Moving inward, the next layer is the epidermis. It is composed mostly of dead skin cells and is the body's first line of defense against microbial intruders. It is very thin and often resembles dirt or mud under the hair. It usually will rub off with the hair, leaving the hard layer shiny and visible.

    The hard layer is called the "grain". This is where we make the distinction between utility type leathers and suede type leathers. Buckskin does not have the grain layer left on. It is a very tightly woven layer of skin and is the second line of defense. This is where the mucus starts to do it's job, keeping the skin pliable, yet impermeable. The grain and mucus together are primarily responsible for keeping out bad stuff. Since the animal isn't using it anymore, we will remove it to make very soft material. The grain is the shiny part on your boots and is removed from your suede tennis shoes. This example alone is enough to explain why we remove it!

    Below the grain is the fiber network. It is composed primarily of many loose collagen fibers, filled with mucus. After bucking, the mucus is removed (read neutralized) and we are left with soft, bouncy material much like chamois. The fiber network is the layer we want to isolate and use for our clothing.

    Below the fiber network is the membrane. It is exactly opposite of the fiber network in composition, being primarily mucus, with a few loose collagen fibers and some connective tissue. Most of this part is removed in the fleshing phase, and most often there are only a few tatty fibers left on. It's not a big issue as long as there is NO FAT OR MEAT. All that should have been removed BEFORE bucking!!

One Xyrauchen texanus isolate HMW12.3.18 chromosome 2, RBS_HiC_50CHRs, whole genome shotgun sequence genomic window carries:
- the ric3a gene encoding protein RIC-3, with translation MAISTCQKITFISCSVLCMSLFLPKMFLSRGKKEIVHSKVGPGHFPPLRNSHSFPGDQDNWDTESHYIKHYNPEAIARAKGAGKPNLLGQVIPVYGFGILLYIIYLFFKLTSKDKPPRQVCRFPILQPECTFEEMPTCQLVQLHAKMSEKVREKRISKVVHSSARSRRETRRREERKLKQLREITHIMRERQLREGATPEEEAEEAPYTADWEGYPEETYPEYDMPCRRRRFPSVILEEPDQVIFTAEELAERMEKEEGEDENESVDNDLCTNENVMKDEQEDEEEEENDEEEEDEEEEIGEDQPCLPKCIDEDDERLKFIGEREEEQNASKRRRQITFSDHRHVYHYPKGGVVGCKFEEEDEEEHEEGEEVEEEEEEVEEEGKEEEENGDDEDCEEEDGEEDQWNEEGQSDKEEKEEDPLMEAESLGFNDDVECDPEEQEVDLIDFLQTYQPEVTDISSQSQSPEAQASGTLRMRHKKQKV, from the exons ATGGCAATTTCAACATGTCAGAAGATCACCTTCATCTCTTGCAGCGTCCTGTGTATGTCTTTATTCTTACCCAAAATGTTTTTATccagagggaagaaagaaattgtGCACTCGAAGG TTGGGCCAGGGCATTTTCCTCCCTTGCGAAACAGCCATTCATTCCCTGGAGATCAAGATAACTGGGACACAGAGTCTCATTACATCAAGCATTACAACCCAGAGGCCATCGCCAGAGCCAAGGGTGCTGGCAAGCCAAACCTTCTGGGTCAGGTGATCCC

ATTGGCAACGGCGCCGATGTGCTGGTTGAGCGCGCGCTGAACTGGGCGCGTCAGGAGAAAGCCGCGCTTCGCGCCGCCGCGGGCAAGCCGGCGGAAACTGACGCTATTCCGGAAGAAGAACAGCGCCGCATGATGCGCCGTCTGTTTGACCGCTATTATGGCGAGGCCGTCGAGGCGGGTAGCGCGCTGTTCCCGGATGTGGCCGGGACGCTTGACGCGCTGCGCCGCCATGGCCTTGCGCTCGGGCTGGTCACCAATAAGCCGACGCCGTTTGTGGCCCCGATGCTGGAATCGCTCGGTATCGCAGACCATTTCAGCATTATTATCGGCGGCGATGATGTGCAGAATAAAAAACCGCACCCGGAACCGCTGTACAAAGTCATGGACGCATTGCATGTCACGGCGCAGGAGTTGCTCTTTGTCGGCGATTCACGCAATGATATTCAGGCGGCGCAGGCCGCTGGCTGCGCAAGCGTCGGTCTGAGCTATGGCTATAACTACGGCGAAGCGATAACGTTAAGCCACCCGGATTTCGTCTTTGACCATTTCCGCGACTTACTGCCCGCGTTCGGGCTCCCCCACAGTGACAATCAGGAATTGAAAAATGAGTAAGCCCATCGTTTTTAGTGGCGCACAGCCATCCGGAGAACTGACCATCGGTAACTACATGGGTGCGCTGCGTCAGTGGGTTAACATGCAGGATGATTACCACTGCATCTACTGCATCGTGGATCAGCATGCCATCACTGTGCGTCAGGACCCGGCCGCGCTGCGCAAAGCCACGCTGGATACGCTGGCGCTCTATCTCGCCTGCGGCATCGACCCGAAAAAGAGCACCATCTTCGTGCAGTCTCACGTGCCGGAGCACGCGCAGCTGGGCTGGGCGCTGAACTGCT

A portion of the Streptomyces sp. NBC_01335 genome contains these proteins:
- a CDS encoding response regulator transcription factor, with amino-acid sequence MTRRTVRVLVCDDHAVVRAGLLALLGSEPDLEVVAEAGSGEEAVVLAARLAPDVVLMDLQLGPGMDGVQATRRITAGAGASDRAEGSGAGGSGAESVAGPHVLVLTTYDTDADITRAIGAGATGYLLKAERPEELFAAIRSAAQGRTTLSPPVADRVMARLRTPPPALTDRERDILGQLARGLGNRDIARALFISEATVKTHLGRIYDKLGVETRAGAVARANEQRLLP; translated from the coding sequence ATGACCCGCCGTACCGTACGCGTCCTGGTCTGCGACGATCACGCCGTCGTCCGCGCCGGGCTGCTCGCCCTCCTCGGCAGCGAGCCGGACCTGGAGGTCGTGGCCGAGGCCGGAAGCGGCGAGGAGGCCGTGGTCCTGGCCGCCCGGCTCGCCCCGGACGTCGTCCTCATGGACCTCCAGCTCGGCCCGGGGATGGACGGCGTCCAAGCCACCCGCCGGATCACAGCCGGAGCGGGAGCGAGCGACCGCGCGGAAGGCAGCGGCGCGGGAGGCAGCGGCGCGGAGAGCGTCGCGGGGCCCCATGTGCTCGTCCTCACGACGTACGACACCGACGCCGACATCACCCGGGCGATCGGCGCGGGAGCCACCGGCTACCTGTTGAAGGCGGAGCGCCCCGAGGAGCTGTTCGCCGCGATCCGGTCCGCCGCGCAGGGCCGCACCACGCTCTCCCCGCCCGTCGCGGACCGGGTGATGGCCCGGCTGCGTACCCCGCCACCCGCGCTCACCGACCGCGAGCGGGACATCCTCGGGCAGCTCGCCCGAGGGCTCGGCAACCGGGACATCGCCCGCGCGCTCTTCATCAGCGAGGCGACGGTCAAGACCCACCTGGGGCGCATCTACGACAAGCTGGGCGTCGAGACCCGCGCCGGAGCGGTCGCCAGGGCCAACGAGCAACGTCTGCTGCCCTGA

A dull draw-knife will serve you well here. Another option for you primitive-style folks is to use the ulna-radius bone (in deer they are fused together into one bone!). Your draw-knife should be just barely sharp enough to cut into your thumbnail. If it's too sharp you can cut holes into your fiber network while scraping.

    Scraping with the lay of the hair is preferred. That is to say: start at the neck and work toward the tail. I use a 3" beam to start the neck. The grain is attached really well to the fiber network on the neck area and it takes a great deal of effort to start scraping. A smaller beam will give you less surface area and less resistance to the pressure you apply. The neck is the only part of the skin that I scrape against the lay, and only enough to turn the skin around and work with the lay.

    If your tool is too sharp you will cut into the skin!! It might be necessary to dull it before you start. Once the neck is scraped using your 3" beam, swap over to a larger size beam and continue to scrape. I like to use a 6" beam for a wider swath with each pass of my tool. Each pass of your tool should overlap the last scraping, just slightly, and work each side of your "cleaned" area. I normally will run a strip straight down the backbone, and work outward (toward the sides of the skin) from there.

    While it's hard to tell exactly what's happening in this picture, you can clearly see part of the skin peeling off. That is the grain being removed from the fiber network. You see, the grain and fiber network connect to each other in what is called the "papillary layer". It is a tiny section between the two layers where they fit together like egg cartons stacked inside one another. The disadvantage to wet scraping is that the lowermost part of the grain will be left at the papillary layer just above the fiber network.
    This is why it is recommended to scrape the hide TWICE OR MORE. I can usually get by with two scrapings, and I've read about a few folks who can do it in one pass, but I prefer NOT to find white streaks after I smoke the hide, so whether I think I did a good job on the first pass or not, I scrape AT LEAST TWICE over the whole hide.